Five Years Ago
The last few weeks have been full of copyright ridiculousness, but this week in 2010 features a lot of exploration into copyright’s nuances. First, the Copyright Office and Librarian of Congress finally outlined DMCA exemptions for jailbreaking smartphones and some other situations, while rejecting some other proposed exceptions — and sparking Canada to take a fresh look at its own anti-circumvention proposals, essentially admitting it lets the US heavily influence Canadian copyright law. One US court started to put some limitations on the anti-circumvention clause itself by suggesting that simply using circumvention software is not itself a violation; the British High Court ruled that emulating a piece of software is not infringement; and another ruling let venues deduct from their BMI license deals when they directly license music. This was also hot on the heels of ASCAP’s boss refusing Larry Lessig’s invitation to debate, and bizarrely claiming that said invitation was an attempt to “silence” ASCAP.
A bunch of other interesting questions arose in the form of copyright concerns over Flipbook, the sale of prints made from long-lost (but recently found) Ansel Adams negatives, attempts to assert new copyrights on work by an artist who had been dead for 71 years, and the highly problematic proposal of a new digital transmission right. Meanwhile, the British Library was concerned about copyright hindering research, and gamers everywhere were worrying about copyright stymying the preservation of video game history.
Ten Years Ago
We got a bunch of wonderful tech-panics this week in 2005. Perhaps most notable was the head of the Sacramento Valley Hi-Tech Crimes Task Force declaring that “cantenna” wi-fi extenders are nefarious and illegal and getting the news media to swallow it. We also saw a panic over “pod slurping” (an unnecessarily specific version of data-theft-by-trespassing), and a seemingly random trio of senators got extremely concerned about porn on file-sharing networks while we awaited a mysterious new anti-porn bill informed by obsolete data. One lawyer in the US was moving on from his freakouts about Grand Theft Auto and unveiling brand new freakouts about The Sims, while Australia was outdoing the US on the former by effectively banning GTA altogether. Beatles producer George Martin was complaining about how easy it is for people to record music these days, and Techdirt itself became the target of a very tiny and personal tech-freakout: one unknown AOL user who was convinced we were spamming him (and apparently unable to find the unsubscribe button in every one of our double-opt-in newsletters). At least it didn’t go down the way things do in Russia, where a notorious spammer was found brutally murdered.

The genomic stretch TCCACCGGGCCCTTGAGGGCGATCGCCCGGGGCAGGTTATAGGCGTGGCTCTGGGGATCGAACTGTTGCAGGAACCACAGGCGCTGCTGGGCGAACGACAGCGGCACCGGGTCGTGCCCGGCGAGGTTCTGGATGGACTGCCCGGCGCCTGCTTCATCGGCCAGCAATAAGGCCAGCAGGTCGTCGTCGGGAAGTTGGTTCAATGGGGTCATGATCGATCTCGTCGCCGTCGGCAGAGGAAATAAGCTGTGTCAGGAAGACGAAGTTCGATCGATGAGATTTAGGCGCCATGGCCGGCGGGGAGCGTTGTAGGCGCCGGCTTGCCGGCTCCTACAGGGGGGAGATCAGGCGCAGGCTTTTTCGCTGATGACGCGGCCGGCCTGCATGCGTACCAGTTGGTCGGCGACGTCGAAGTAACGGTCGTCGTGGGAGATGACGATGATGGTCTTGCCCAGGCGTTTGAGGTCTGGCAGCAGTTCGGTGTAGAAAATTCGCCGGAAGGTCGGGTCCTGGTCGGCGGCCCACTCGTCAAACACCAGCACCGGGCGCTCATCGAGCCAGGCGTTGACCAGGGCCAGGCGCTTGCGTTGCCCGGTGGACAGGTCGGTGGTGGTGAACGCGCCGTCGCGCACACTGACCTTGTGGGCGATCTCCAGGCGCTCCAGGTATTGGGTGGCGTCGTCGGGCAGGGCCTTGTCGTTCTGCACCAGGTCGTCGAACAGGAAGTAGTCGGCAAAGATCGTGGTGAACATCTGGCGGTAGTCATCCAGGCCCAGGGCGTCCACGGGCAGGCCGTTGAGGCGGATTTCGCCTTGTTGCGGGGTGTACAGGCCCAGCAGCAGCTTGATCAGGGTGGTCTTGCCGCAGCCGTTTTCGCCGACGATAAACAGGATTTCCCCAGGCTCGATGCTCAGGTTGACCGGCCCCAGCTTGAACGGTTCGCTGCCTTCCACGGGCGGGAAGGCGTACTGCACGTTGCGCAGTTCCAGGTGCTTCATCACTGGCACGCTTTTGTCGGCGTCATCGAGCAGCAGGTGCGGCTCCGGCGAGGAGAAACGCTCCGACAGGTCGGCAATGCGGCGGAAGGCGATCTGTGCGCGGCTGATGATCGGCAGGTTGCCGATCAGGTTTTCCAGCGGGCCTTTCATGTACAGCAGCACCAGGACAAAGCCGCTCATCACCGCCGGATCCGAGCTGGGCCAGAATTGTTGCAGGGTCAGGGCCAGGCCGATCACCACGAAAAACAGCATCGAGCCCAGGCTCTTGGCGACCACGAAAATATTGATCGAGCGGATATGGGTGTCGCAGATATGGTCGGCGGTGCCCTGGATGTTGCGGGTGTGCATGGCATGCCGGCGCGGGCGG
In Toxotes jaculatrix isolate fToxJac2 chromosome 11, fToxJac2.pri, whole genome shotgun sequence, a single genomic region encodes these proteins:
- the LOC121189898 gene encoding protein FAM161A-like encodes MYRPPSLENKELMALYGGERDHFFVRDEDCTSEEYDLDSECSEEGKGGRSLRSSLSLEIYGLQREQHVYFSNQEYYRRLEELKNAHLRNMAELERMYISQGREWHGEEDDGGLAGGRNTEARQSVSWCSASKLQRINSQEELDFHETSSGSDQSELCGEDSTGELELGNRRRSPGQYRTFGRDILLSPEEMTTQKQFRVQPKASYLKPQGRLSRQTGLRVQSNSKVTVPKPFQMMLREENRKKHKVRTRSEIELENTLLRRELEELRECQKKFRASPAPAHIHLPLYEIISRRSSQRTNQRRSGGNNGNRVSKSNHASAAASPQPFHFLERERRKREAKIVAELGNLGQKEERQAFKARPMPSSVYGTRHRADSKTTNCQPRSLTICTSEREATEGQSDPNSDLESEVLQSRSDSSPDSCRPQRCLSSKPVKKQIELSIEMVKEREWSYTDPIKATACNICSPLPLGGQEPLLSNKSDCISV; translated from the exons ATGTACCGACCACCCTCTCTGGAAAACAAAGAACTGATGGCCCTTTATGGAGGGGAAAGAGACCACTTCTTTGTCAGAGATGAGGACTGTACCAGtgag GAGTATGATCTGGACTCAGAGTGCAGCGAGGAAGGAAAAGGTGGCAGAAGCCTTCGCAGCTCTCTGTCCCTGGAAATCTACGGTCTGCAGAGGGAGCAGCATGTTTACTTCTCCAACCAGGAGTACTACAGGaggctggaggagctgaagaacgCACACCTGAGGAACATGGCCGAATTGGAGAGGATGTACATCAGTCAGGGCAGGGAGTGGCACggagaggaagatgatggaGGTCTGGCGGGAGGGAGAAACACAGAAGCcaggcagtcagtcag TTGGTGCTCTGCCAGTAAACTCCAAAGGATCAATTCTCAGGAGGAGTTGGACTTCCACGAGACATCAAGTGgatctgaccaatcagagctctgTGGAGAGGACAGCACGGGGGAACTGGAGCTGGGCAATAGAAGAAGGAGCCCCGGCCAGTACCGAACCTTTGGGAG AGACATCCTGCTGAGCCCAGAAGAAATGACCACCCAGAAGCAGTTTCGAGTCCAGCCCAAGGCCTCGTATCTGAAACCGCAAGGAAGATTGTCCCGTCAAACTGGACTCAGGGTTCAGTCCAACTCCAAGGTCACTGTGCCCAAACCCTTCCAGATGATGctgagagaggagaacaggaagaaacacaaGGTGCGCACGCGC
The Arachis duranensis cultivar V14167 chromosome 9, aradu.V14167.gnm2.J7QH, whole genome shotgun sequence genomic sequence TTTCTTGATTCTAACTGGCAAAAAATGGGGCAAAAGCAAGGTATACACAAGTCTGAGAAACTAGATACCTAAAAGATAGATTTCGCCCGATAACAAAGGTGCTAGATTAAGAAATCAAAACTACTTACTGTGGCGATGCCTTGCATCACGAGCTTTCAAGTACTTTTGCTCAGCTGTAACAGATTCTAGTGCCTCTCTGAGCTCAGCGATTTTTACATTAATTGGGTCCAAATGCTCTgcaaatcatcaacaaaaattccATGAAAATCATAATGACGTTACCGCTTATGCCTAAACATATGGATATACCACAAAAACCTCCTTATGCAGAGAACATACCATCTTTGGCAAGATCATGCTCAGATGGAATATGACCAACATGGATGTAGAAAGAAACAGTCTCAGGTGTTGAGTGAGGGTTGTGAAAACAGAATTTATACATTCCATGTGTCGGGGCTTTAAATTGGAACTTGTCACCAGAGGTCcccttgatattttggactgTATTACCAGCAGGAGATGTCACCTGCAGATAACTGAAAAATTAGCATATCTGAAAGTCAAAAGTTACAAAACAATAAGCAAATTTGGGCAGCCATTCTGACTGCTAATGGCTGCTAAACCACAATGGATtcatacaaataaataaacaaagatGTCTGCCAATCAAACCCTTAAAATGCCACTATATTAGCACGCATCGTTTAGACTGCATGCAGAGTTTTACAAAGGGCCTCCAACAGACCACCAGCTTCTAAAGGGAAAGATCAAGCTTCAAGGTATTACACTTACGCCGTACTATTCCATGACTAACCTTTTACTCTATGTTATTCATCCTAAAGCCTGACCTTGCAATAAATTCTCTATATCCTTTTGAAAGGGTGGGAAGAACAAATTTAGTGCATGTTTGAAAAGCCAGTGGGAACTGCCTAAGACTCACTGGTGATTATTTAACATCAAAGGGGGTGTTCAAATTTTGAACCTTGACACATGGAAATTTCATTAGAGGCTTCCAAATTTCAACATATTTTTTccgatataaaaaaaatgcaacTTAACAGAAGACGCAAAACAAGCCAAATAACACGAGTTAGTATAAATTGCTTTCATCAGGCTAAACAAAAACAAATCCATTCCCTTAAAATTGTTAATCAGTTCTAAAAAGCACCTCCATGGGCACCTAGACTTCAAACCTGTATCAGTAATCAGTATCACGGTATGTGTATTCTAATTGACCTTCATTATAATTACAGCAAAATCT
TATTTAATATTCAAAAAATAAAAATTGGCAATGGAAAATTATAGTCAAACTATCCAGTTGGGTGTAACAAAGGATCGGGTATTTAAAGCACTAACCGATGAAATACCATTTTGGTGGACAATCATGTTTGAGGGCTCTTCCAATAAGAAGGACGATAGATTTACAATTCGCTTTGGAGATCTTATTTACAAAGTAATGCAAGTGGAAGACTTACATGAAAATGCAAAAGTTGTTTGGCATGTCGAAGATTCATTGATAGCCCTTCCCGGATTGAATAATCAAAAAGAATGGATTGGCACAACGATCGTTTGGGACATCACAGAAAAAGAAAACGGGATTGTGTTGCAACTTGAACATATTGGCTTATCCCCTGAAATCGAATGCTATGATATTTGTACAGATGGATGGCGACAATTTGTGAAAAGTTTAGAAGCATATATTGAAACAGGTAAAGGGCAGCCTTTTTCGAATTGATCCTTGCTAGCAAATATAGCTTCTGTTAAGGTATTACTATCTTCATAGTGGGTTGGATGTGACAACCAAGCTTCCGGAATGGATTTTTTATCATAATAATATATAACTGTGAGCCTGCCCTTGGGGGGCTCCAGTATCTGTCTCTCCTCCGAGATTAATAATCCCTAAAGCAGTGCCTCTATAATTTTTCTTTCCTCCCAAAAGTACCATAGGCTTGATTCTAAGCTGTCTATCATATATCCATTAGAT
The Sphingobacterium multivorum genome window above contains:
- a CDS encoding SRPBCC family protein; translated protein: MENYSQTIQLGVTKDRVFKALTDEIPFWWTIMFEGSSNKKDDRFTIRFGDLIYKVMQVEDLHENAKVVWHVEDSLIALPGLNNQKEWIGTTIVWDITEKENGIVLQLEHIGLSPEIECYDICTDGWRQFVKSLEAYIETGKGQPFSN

Also, long before the world reeled at Pluto’s loss of planet status (something I believe is now back up for debate?), astronomers were pointing to a tenth planet even further out.
Fifteen Years Ago
Napster’s fate was in a serious state of flux this week in 2000. First, a judge ordered an injunction, shutting it down; the pundits piled on, taking a wide variety of views on this development (some much smarter than others); but, by the end of the week, Napster was granted a stay on the injunction and kept things running; cue an unbelievable volume of discussion from all corners of the internet, with some realizing that the RIAA’s war on Napster, even if ultimately “successful”, was a perfect example of utterly failed strategic thinking.
As you follow Techdirt’s posts right around this time, you’ll notice something that we started to notice ourselves: intellectual property was becoming our most popular topic and a tentpole of the blog (even though today it’s hard to imagine that ever wasn’t the case!)
This week in 2000 we also saw early glimmers of major technological trends, like the fact that the video-game industry would become a massive entertainment sector rivalling Hollywood. But we also saw lots of tech that was just slightly ahead of its time: wireless was heavily hyped and clearly going to matter some day, but lots of key factors were holding back adoption, especially in the US and especially when it came to things like wireless banking. Some tech was clearly moving forward — such as input methods for handheld devices (which were still pretty dismal back then) — while other areas were a bit more stubborn: newspapers didn’t seem to be dying nearly as fast as predicted, and 83% of people in the UK said they’d never switch to the internet for news.
107 & 68 Years Ago
June 26th is a double-whammy in the history of America’s federal landscape in the areas of law enforcement, security, espionage and more. First, in 1908, it was the day that The Bureau of Investigation (which would become the FBI) was formed. Then, thirty-nine years later, it marks the passage of the National Security Act of 1947, which established the National Security Council and the Central Intelligence Agency, and laid the groundwork for the Department of Defense.